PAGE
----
World Water Monitoring Day events in Littleton and Ouray County

A picture named worldwatermonitoringday2009

From the Littleton Independent (Holly Cook):

“If there’s a lot of oxygen in the water it’s like, yeah, fish can breathe,” said Denver Academy sophomore Phil Matthews. “If there’s not a lot, it’s bad for the fish.” The dissolved oxygen test was only one of many basic indicator tests Denver Academy students completed at the Littleton Englewood Wastewater Treatment Plant as part of the fifth annual World Water Monitoring Day, Oct. 20.

World Water Monitoring Day is an international education and outreach program that builds public awareness and involvement in protecting water resources around the world by engaging citizens to conduct basic monitoring of their local water bodies. The Water Environment Federation encourages communities to raise water quality awareness from March 22 to Dec. 31 each year…

“We want to expose kids to their impact on overall water quality so that they might take the easy steps to protect it,” said Littleton Englewood Wastewater Treatment Plant chemist Steve Mustain. He continued by explaining how water treated in the plant eventually moves to places like Thornton, where it becomes residents’ drinking water. “Yes, the South Platte is a river running through town but it’s also used for drinking water and supports aquatic life.”[…]

Nearly 1.1 billion people (roughly 20 percent of the world’s population) lack access to safe drinking water. The lack of clean, safe drinking water is estimated to kill almost 4,500 children per day. “It would be important to know about your water quality if you lived in Mexico or Costa Rica,” said sophomore Nick Evans, while testing the PH balance of the river water. “Especially if you’re drinking from a tap.”[…]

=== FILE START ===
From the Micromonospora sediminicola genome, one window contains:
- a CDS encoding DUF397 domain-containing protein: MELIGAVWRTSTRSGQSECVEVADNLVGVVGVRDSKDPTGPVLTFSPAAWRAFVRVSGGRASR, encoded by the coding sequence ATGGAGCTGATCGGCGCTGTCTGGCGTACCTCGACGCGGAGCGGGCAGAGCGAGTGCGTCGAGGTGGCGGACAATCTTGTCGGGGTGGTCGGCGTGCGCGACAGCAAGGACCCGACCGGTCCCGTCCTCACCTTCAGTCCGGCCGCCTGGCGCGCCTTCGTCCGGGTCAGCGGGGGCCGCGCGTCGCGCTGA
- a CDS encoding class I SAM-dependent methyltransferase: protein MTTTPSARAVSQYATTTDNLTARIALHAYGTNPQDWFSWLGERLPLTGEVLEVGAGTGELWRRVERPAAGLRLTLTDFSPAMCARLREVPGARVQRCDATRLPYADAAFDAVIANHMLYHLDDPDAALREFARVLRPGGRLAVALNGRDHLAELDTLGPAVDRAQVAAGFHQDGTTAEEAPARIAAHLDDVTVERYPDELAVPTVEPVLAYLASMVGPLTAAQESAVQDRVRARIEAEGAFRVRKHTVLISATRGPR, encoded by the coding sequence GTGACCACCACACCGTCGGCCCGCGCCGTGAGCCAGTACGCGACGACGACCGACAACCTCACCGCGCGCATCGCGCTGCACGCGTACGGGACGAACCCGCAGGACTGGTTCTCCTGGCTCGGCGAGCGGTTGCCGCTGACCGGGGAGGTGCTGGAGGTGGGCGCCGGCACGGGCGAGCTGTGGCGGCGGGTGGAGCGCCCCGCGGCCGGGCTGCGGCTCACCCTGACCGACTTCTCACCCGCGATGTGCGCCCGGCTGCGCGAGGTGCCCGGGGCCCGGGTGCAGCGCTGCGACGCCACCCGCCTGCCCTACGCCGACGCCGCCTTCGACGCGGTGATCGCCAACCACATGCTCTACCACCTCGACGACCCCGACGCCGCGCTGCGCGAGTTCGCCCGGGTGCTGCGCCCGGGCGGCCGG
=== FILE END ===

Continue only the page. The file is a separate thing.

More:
According to the World Water Day organization, the problem isn’t confined to a particular region of the world. A third of the Earth’s population lives in “water stressed” areas and that number is expected to rise dramatically over the next two decades…

Started in 2002 in the United States, World Water Monitoring Day is celebrated in 50 countries by more than 75,000 participants per year. It’s the goal of the Water Environment Federation to involve 1 million people in 100 countries by 2012. It was inspired by the belief that everyone — not just professionals with specialized degrees — can study the natural world and collect meaningful data, trained volunteer monitors spend countless hours in the field making careful observations and measurements. Results are shared with participating communities around the globe to track emerging trends, through the World Water Monitoring Day Web site.

Meanwhile, here’s a report from the Uncompahgre River watershed, from The Telluride Watch. From the article:

Seven volunteers from the Friends of the River Uncompahgre (FORU) and the Ridgway-Ouray Community Council (ROCC) gathered this week to participate in a World Water Monitoring Day sampling event. Hosted by the Uncompahgre Watershed Planning Partnership (UWPP) in cooperation with the US Forest Service, the group took samples from the Uncompahgre River in Delta, Olathe, Montrose and Ridgway. Samples were also taken from Canyon Creek in Ouray, as well as Full Moon Gulch and Red Mountain Creek in Ironton. The samples taken were field tested for turbidity, temperature, pH (acidity), and dissolved oxygen levels and the results were entered into an online database where results from around the world could be seen. Coordinating the effort was Andrew Madison, an Americorps Volunteer in Service to America (VISTA) with the UWPP; the testing kits were provided by the US Forest Service office in Delta…

The purpose of having participants perform basic tests is to help them better understand the health of their respective watersheds as well as to have an active role in protecting their water resources. This program fits in well with the UWPP’s mission of protecting and restoring water quality in the Uncompahgre River through coordinated community and agency efforts. Public outreach and education is an important part of this and the UWPP was happy to participate and increase awareness regarding the health of the Uncompahgre River. The US Forest Service was also happy to participate, showing its concern regarding the protection and stewardship of this important resource.

More water pollution coverage here.

Leave a Reply